Stretch goals have been much talked about so at the risk of repetition, budget every single element of stretch goals and please do not add an unbudgeted stretch goal during a campaign. There are two effective methods of budgeting for stretch goals. First you can create an original budget including a full set of stretch goals and potentially save money on unit price if you fail to meet stretch goals, this is probably best if your stretch goals will be things like a higher card stock or linen finish. It can put you in the ironic position of either not wanting to make one more stretch goal, or if you do, wanting to make a lot more than one. Budgeting to a minimum profit and not expecting more than that can help. Second, you can create a budget based upon reaching a second run of printing. If your print run is 1,000 copies then when you reach 1,001 backers you should need to engage a second print run which will not have incurred any of the pre-project costs that the first print run did. So for example if your pre-project costs are £3,000 and your manufacture and fulfillment costs are £4,000 with £3,000 for profit and contingencies your total project budget is £10,000 for a 1,000 print run and your unit price is £10. Therefore if you reach backer 1,001 you are committed to another print run which will cost £4,000 and not incur the £3,000 set up costs. So in theory you can spend £3,000 on stretch goals (bearing in mind that any increased printing costs have to be replicated across the original 1,000 units and any potential future thousands) and still be certain that your unit price will generate an eventual £6,000 profit. Actually if you're still happy with £3,000 profit you can even put your additional profit into those further stretch goals. However, you're also now in the position of having a total minimum spend of £11,000 with a potential income of £10,010, additionally Kickstarter totals can include your delivery budget (see below) and spending that on manufacturing can be fatal. Also Kickstarter allows backers to back for any amount without reward and most projects should have a range of pledge levels, meaning that 1,000 backers may not mean 1,000 units or £10,000 in funds and £10,000 in funds probably won't mean 1,000 backers. As such setting a budget for stretch goals that increase the contents of a box rather than their quality can be both difficult and risky. If you're comfortable aiming at a long term profit and are willing to sustain short term loss you can have more leeway on this subject but by far the safest plan is to make your first set of stretch goals component quality increases until you're at least at enough backers to double your print run and then start including additional component stretch goals.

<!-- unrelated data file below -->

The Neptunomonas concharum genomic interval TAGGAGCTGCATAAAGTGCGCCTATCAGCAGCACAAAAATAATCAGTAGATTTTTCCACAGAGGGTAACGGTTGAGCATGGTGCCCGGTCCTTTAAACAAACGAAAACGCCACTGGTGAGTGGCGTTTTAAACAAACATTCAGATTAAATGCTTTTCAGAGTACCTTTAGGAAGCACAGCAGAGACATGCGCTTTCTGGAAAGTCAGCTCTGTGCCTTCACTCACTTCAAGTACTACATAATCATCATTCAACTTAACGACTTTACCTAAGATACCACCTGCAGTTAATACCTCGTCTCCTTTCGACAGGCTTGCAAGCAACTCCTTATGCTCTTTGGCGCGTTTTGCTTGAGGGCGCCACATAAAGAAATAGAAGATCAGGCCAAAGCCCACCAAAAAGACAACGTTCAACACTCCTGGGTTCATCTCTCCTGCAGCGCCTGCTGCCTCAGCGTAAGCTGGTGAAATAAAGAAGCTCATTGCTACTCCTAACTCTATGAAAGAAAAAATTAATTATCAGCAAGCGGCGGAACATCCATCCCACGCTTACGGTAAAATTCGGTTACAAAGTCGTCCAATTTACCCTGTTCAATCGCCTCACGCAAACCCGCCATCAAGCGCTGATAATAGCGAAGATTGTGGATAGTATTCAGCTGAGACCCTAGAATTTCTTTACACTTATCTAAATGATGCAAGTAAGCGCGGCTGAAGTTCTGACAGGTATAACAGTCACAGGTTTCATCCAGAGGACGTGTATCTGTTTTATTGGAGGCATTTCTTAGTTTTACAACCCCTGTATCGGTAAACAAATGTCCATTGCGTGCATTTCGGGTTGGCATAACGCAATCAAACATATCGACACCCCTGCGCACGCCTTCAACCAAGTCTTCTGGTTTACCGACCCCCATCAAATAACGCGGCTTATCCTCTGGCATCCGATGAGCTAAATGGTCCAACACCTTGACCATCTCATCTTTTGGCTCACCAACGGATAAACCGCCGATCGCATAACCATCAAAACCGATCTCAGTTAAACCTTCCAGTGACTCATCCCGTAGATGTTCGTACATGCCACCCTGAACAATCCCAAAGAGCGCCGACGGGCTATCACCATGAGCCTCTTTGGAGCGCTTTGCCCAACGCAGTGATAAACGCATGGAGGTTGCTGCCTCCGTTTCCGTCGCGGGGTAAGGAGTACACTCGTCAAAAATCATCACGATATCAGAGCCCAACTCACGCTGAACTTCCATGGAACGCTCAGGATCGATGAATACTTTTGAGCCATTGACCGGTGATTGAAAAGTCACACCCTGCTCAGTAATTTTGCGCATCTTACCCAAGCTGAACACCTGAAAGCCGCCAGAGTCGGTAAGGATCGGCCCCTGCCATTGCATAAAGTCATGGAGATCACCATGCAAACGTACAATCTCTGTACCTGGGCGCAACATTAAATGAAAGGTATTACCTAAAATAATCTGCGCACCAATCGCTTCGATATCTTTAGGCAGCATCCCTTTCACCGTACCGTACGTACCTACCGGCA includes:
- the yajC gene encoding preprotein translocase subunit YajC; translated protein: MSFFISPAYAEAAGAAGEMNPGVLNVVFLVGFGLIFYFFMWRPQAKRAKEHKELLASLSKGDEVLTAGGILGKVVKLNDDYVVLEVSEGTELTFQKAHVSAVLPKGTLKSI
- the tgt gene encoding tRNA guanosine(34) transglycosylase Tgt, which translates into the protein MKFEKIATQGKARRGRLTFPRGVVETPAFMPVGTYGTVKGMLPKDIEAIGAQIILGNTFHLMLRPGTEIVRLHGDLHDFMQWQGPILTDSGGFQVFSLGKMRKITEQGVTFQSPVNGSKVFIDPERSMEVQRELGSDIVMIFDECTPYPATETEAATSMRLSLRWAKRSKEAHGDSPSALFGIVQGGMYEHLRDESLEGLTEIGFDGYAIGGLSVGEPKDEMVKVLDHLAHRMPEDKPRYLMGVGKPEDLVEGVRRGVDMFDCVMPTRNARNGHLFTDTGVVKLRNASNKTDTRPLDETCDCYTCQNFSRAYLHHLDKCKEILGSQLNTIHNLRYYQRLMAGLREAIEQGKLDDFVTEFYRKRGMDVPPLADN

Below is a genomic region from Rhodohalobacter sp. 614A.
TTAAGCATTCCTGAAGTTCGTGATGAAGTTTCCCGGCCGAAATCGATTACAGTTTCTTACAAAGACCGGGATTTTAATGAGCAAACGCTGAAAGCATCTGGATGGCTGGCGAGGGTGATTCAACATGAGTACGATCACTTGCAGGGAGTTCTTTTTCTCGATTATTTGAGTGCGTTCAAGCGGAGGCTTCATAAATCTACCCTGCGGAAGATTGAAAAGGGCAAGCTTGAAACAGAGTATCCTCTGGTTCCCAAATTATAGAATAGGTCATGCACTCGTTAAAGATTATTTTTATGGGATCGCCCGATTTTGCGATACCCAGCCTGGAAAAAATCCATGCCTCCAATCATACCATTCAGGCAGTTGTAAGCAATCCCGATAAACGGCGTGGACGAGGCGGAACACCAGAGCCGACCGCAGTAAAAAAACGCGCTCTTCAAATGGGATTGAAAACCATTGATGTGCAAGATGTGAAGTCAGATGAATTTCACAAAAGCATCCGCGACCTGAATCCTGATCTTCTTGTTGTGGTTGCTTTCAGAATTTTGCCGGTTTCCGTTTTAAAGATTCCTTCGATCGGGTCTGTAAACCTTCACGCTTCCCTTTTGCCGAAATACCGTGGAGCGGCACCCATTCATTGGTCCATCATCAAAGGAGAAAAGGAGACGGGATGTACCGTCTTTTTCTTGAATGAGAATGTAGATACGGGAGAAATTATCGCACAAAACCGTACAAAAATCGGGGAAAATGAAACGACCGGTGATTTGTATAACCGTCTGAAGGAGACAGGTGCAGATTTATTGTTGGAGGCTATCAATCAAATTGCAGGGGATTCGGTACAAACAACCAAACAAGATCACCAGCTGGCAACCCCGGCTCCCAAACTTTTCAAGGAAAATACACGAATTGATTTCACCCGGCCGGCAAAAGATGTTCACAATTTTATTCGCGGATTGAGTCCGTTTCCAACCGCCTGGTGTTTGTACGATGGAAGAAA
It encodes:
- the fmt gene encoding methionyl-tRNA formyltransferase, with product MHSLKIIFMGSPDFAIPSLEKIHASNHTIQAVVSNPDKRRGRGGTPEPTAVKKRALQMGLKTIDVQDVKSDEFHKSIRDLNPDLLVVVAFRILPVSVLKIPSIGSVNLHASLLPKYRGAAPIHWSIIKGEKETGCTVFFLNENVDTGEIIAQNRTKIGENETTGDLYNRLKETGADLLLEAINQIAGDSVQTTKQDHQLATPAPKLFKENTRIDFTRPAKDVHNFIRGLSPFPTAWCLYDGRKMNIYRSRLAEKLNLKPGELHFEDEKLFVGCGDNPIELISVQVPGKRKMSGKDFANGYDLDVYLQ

On the subject of tabletop stretch goals, some manufacturers will reduce the cost of printing each unit when you print 2,000 copies as opposed to 1,000. This is what many non-creators believe to be the source of stretch goal budgets. In practice not every manufacturer offers such a reduction, particularly those offering the lowest cost on an initial printing do not, meaning that a significant reduction in unit manufacturing cost due to volume will be outside the reach of most independent games designers. This effect actually compounds many of the problems above since to benefit from volume creators will often need to change manufacturers during or after a campaign. As such it is best not to rely on or expect a volume based stretch goal option.
Fulfillment and Delivery
The source of many, if not most, projects losing money on Kickstarter is the cost of fulfillment and delivery. This is for a range of reasons but has to do with how delivery is charged on a Kickstarter either during or after the campaign.
Delivery Charges During Campaigns -